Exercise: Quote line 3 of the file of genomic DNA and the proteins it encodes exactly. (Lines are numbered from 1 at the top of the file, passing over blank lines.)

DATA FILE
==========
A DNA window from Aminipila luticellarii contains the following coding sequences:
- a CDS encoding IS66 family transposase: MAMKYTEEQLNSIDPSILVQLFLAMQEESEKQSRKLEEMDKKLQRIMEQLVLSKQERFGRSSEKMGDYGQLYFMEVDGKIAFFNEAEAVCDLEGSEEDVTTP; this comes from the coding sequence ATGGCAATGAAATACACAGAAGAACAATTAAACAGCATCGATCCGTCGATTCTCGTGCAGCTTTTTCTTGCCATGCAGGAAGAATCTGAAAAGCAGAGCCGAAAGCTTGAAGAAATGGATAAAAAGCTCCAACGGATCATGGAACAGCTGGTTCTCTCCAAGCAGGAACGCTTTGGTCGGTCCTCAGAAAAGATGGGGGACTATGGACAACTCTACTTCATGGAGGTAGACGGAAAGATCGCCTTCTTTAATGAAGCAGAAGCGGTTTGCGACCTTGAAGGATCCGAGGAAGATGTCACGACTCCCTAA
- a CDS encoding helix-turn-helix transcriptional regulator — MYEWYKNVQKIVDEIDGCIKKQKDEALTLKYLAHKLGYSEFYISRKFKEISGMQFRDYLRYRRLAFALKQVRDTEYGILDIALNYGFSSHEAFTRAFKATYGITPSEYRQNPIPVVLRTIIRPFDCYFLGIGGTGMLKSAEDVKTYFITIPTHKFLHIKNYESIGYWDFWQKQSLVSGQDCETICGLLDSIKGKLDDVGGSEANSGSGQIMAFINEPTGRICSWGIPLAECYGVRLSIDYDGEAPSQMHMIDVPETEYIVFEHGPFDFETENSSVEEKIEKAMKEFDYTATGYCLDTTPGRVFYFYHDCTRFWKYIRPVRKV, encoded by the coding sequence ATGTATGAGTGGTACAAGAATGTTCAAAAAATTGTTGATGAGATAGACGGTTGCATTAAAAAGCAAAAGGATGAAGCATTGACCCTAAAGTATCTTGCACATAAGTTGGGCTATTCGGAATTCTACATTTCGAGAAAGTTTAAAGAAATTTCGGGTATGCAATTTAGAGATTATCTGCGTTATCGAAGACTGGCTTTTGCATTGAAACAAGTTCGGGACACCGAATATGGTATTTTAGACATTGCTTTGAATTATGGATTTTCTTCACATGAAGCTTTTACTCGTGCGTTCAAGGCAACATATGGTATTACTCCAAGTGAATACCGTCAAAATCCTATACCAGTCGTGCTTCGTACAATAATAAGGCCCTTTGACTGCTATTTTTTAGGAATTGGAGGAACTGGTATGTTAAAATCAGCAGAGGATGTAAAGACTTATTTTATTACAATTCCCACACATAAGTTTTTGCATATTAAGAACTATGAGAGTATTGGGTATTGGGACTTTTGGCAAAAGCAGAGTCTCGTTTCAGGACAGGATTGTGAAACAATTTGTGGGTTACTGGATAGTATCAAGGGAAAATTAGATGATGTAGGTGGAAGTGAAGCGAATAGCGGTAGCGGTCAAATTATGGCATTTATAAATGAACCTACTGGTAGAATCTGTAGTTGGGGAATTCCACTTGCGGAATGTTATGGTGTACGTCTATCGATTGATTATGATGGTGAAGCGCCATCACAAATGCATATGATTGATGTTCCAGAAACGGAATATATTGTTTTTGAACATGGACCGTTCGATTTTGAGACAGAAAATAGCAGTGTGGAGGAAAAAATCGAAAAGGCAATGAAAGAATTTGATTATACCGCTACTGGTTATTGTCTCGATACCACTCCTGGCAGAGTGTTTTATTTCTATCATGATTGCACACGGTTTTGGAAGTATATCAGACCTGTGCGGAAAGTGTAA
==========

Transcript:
- a CDS encoding helix-turn-helix transcriptional regulator — MYEWYKNVQKIVDEIDGCIKKQKDEALTLKYLAHKLGYSEFYISRKFKEISGMQFRDYLRYRRLAFALKQVRDTEYGILDIALNYGFSSHEAFTRAFKATYGITPSEYRQNPIPVVLRTIIRPFDCYFLGIGGTGMLKSAEDVKTYFITIPTHKFLHIKNYESIGYWDFWQKQSLVSGQDCETICGLLDSIKGKLDDVGGSEANSGSGQIMAFINEPTGRICSWGIPLAECYGVRLSIDYDGEAPSQMHMIDVPETEYIVFEHGPFDFETENSSVEEKIEKAMKEFDYTATGYCLDTTPGRVFYFYHDCTRFWKYIRPVRKV, encoded by the coding sequence ATGTATGAGTGGTACAAGAATGTTCAAAAAATTGTTGATGAGATAGACGGTTGCATTAAAAAGCAAAAGGATGAAGCATTGACCCTAAAGTATCTTGCACATAAGTTGGGCTATTCGGAATTCTACATTTCGAGAAAGTTTAAAGAAATTTCGGGTATGCAATTTAGAGATTATCTGCGTTATCGAAGACTGGCTTTTGCATTGAAACAAGTTCGGGACACCGAATATGGTATTTTAGACATTGCTTTGAATTATGGATTTTCTTCACATGAAGCTTTTACTCGTGCGTTCAAGGCAACATATGGTATTACTCCAAGTGAATACCGTCAAAATCCTATACCAGTCGTGCTTCGTACAATAATAAGGCCCTTTGACTGCTATTTTTTAGGAATTGGAGGAACTGGTATGTTAAAATCAGCAGAGGATGTAAAGACTTATTTTATTACAATTCCCACACATAAGTTTTTGCATATTAAGAACTATGAGAGTATTGGGTATTGGGACTTTTGGCAAAAGCAGAGTCTCGTTTCAGGACAGGATTGTGAAACAATTTGTGGGTTACTGGATAGTATCAAGGGAAAATTAGATGATGTAGGTGGAAGTGAAGCGAATAGCGGTAGCGGTCAAATTATGGCATTTATAAATGAACCTACTGGTAGAATCTGTAGTTGGGGAATTCCACTTGCGGAATGTTATGGTGTACGTCTATCGATTGATTATGATGGTGAAGCGCCATCACAAATGCATATGATTGATGTTCCAGAAACGGAATATATTGTTTTTGAACATGGACCGTTCGATTTTGAGACAGAAAATAGCAGTGTGGAGGAAAAAATCGAAAAGGCAATGAAAGAATTTGATTATACCGCTACTGGTTATTGTCTCGATACCACTCCTGGCAGAGTGTTTTATTTCTATCATGATTGCACACGGTTTTGGAAGTATATCAGACCTGTGCGGAAAGTGTAA